The Best And Most Popular Indian Origin Cricketer: Ravi Bopara

The name Ravi Bopara is well known in international cricket circles. The 38-year-old England frontline batsman has been a good player, but few know how he started taking a liking to the game. Ravinder Singh Bopara was born in London to Sikh parents and was an avid follower of England-India matches on TV.

“I am one of those rare cricketers who started loving the game after watching it on TV. From the age of 10, I got hooked on watching the India-England matches. At that time, I never dreamt of playing for England—but yes, I wanted to play the game at a high level,” said Bopara.

His love for the game soon transcended from the TV to the cricket pitch when his father, Pratap Singh, put him to training in the cricket academy in Hull. At first, Ravi was not keen to go through the tough paces—getting up early, having a tough schedule, etc.—but

Once Ravi developed a love for the game, things became much easier for him. He was soon getting the thrill and kick from playing the game that he soon wanted to transcend to the next level. He was not merely content with being a good junior; he wanted to play for Team England. | ”I was very sure that I wanted to don the England jersey. I was ready to undergo any sacrifice or hardship to achieve my goal,” he said.

Slowly, but surely, Ravi was coming up with good knocks regularly to stake his claim on the England side. Such was his consistency that he earned the right to play for his country when he was selected to play against Sri Lanka in the 2007 World Cup. He made an instant mark with a knock of 53, which earned him the man of the match—a baptism that he will remember for the rest of his life. “To represent one’s country and that too at the World Cup, that was the biggest dream come true. The fact that I was the highest scorer and also was declared man of the match—I could not have asked for anything more, he added.

Thereafter, in England’s home series against India, he was in poor form in three ODIs before finding his mark in the fourth ODI.

Thereafter, Ravi played in the World T20 Cup, where he made an impressive 47 off 15 balls against the Netherlands. His prowess at the shortened version of the game was coming to the fore, but deep down he knew he was more of a Test batsman. “Despite my success at the ODI and T20 levels, I knew that I was more adept at playing in the longer version of the game.”

If his ODI debut was memorable, Ravi’s Test debut was a forgettable one. He flopped in the Test series against Sri Lanka and could only run 42 runs in five innings, which included three ducks. Was he disheartened? “Not really. I am a patient person and knew that success would not be instant. Even after scoring three ducks, I told myself to be patient and that success would ensue,” he went on to say.

Bopara’s conviction and self-belief in his Test abilities came true when, in the 2009 series against the West Indies, he finally scored a cracker of 118. He followed it up with two more centuries and, in the process, became the only and fifth ever England batsman to score three tonnes in a Test series. This sterling show earned him the praise of a lot of England greats, and he was being compared with Kevin Pietersen. There were many who thought that Bopara was the next big thing for England cricket.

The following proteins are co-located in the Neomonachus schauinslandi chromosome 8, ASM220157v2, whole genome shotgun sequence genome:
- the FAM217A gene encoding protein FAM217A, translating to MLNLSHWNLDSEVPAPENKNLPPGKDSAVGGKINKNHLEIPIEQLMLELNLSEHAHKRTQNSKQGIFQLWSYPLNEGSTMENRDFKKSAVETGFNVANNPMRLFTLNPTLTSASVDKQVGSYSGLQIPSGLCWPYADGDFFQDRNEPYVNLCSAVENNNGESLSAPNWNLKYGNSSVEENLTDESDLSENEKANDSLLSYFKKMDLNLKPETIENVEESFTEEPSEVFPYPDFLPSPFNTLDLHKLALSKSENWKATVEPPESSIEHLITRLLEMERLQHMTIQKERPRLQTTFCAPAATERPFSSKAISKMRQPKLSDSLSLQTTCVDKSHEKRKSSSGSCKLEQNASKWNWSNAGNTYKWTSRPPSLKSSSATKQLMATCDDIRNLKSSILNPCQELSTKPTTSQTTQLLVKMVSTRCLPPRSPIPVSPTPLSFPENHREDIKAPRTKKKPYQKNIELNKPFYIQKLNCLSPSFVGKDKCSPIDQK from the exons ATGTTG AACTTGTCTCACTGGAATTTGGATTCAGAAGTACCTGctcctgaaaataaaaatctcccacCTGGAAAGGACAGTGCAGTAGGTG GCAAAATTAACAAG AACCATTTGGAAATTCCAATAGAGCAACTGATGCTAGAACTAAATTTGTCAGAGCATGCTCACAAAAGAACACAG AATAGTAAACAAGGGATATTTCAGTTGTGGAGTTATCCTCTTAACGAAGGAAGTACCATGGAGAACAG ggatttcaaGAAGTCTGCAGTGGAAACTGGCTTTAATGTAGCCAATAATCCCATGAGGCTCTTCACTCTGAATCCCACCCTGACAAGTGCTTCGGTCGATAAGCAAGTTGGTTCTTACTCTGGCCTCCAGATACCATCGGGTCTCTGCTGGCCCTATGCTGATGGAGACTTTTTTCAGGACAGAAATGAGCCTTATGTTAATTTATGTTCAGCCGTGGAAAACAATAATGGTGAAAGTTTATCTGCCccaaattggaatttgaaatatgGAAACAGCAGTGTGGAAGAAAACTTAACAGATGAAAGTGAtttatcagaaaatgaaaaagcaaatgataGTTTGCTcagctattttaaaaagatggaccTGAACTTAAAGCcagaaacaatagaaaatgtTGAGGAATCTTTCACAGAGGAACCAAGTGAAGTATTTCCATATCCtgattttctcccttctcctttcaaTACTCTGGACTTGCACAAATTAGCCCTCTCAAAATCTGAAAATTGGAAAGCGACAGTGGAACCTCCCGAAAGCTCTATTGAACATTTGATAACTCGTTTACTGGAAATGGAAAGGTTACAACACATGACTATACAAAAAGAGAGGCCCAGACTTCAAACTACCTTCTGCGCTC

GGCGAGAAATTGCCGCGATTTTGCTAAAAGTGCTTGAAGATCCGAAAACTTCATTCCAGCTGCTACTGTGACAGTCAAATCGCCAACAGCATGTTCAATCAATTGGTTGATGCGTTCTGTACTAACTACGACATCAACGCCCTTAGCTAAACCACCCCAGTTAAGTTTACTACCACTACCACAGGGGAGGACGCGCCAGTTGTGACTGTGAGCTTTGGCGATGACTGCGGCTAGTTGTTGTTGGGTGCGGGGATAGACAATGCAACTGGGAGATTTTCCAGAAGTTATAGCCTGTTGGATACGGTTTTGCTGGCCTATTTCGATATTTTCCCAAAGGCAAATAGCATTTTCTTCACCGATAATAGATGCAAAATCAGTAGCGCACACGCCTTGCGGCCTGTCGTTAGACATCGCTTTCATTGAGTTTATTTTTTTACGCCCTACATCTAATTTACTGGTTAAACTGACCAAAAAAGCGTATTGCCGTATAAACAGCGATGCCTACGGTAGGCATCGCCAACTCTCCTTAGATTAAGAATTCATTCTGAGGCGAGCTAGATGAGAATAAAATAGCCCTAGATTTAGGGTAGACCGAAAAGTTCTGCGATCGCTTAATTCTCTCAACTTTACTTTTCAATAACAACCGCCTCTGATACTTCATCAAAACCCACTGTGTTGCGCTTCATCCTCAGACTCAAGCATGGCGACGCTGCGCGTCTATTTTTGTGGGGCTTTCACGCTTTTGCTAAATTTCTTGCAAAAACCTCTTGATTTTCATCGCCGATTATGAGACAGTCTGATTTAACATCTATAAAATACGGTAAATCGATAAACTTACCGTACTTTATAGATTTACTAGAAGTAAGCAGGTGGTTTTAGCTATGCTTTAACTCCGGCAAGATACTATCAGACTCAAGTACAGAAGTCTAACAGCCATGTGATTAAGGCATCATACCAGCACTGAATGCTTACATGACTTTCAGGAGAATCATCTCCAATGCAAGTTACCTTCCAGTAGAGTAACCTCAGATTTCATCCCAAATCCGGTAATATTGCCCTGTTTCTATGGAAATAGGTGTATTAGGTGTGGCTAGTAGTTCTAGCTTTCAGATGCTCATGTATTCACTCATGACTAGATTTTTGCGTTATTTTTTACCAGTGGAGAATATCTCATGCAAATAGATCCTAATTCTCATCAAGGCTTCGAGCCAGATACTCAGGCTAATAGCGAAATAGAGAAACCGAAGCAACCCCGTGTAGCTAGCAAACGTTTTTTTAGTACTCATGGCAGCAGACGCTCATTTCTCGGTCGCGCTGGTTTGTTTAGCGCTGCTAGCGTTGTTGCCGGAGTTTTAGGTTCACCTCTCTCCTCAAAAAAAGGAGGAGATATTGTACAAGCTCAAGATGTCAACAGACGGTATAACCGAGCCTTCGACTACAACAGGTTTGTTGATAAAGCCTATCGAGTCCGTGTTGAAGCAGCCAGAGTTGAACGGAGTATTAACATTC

But once again, Lady Luck did not smile on him, and his form dipped in the Tests, which allowed his close rivals Michael Canberry and Eion Morgan to make their Test debuts and leave their mark on them. Gradually, his poor form and bad luck ensured that he would never become the terrific Test batsman that he once promised to be.

Ravi Bopara now began to concentrate on the ODI’s, and his decision to do so started to bear fruit. His crowning moment came when he was selected to play for England in the 2011 World Cup in India. ”To be able to play in India and that too in the World Cup was the ultimate experience for me. I had heard and seen a lot about India—but to actually be there for the World Cup was something beyond my wildest dreams,” he said.

Once again, his form was patchy in the World Cup; despite scoring decently in England’s opener against the Netherlands, he was not played in the next three matches. Thereafter, in England’s crucial tie against South Africa, he came when his side was tottering at 15 for 3. He steadied the ship, scoring 60 off 98 balls to be named Man of the Match. Thereafter, he did not score much, as England lost to Sri Lanka in the quarterfinals.

Money was secondary for Ravi—proof of this came when he turned down a 100,000-pound offer to play for Delhi Daredevils in the 2011 IPL in India. “I have been very sure of one thing in my life—that money is important but not all too important. Pride and prestige are more important to me than money. There were so many friends and well-wishers of mine who were disappointed that I blew away the chance to make that much money by playing in the IPL,” he said.

Thereafter, Ravi played in patches for England in ODI’s and finished his international career on a high note, scoring 4000+ runs in Tests and ODI’s.

Today, he leads a happy retired life in London and always dreams of having an association with India. Time will tell what kind of association Ravi Bopara will have with India.

Chacko Saji

With nearly two decades of experience in sports journalism, Saji Chacko is one of the few English media journalists who has had a chequered career across the three main media platforms i.e. print, television and digital. He has done a lot of human interest sports stories and is currently working on the biography of a famous sportsperson.

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